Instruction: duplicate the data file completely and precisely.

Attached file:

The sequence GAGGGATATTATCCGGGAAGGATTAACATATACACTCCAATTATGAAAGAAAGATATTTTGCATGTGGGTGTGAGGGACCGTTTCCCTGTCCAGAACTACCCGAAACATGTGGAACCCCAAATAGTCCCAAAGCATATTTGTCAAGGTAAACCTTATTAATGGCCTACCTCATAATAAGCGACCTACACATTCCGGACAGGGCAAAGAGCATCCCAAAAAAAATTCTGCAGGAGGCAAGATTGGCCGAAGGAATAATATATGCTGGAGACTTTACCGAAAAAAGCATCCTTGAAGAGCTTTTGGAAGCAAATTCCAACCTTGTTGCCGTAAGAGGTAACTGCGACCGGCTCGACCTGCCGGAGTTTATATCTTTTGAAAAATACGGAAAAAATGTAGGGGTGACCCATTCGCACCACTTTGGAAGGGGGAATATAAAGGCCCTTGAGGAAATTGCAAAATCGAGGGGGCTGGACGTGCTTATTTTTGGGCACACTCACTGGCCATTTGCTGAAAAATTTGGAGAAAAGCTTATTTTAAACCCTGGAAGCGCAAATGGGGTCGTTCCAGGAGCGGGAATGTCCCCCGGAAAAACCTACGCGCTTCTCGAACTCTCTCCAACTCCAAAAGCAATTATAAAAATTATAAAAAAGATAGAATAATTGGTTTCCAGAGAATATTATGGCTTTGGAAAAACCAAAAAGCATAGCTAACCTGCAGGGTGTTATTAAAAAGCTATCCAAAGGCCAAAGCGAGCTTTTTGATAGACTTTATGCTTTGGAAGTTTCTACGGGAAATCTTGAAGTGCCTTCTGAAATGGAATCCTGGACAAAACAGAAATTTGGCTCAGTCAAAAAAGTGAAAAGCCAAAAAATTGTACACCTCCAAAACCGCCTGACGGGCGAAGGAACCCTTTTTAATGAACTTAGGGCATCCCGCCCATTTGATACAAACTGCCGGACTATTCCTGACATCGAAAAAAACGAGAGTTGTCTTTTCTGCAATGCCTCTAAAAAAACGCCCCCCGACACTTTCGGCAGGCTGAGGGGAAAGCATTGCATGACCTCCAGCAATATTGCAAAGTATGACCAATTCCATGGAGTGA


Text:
The sequence GAGGGATATTATCCGGGAAGGATTAACATATACACTCCAATTATGAAAGAAAGATATTTTGCATGTGGGTGTGAGGGACCGTTTCCCTGTCCAGAACTACCCGAAACATGTGGAACCCCAAATAGTCCCAAAGCATATTTGTCAAGGTAAACCTTATTAATGGCCTACCTCATAATAAGCGACCTACACATTCCGGACAGGGCAAAGAGCATCCCAAAAAAAATTCTGCAGGAGGCAAGATTGGCCGAAGGAATAATATATGCTGGAGACTTTACCGAAAAAAGCATCCTTGAAGAGCTTTTGGAAGCAAATTCCAACCTTGTTGCCGTAAGAGGTAACTGCGACCGGCTCGACCTGCCGGAGTTTATATCTTTTGAAAAATACGGAAAAAATGTAGGGGTGACCCATTCGCACCACTTTGGAAGGGGGAATATAAAGGCCCTTGAGGAAATTGCAAAATCGAGGGGGCTGGACGTGCTTATTTTTGGGCACACTCACTGGCCATTTGCTGAAAAATTTGGAGAAAAGCTTATTTTAAACCCTGGAAGCGCAAATGGGGTCGTTCCAGGAGCGGGAATGTCCCCCGGAAAAACCTACGCGCTTCTCGAACTCTCTCCAACTCCAAAAGCAATTATAAAAATTATAAAAAAGATAGAATAATTGGTTTCCAGAGAATATTATGGCTTTGGAAAAACCAAAAAGCATAGCTAACCTGCAGGGTGTTATTAAAAAGCTATCCAAAGGCCAAAGCGAGCTTTTTGATAGACTTTATGCTTTGGAAGTTTCTACGGGAAATCTTGAAGTGCCTTCTGAAATGGAATCCTGGACAAAACAGAAATTTGGCTCAGTCAAAAAAGTGAAAAGCCAAAAAATTGTACACCTCCAAAACCGCCTGACGGGCGAAGGAACCCTTTTTAATGAACTTAGGGCATCCCGCCCATTTGATACAAACTGCCGGACTATTCCTGACATCGAAAAAAACGAGAGTTGTCTTTTCTGCAATGCCTCTAAAAAAACGCCCCCCGACACTTTCGGCAGGCTGAGGGGAAAGCATTGCATGACCTCCAGCAATATTGCAAAGTATGACCAATTCCATGGAGTGA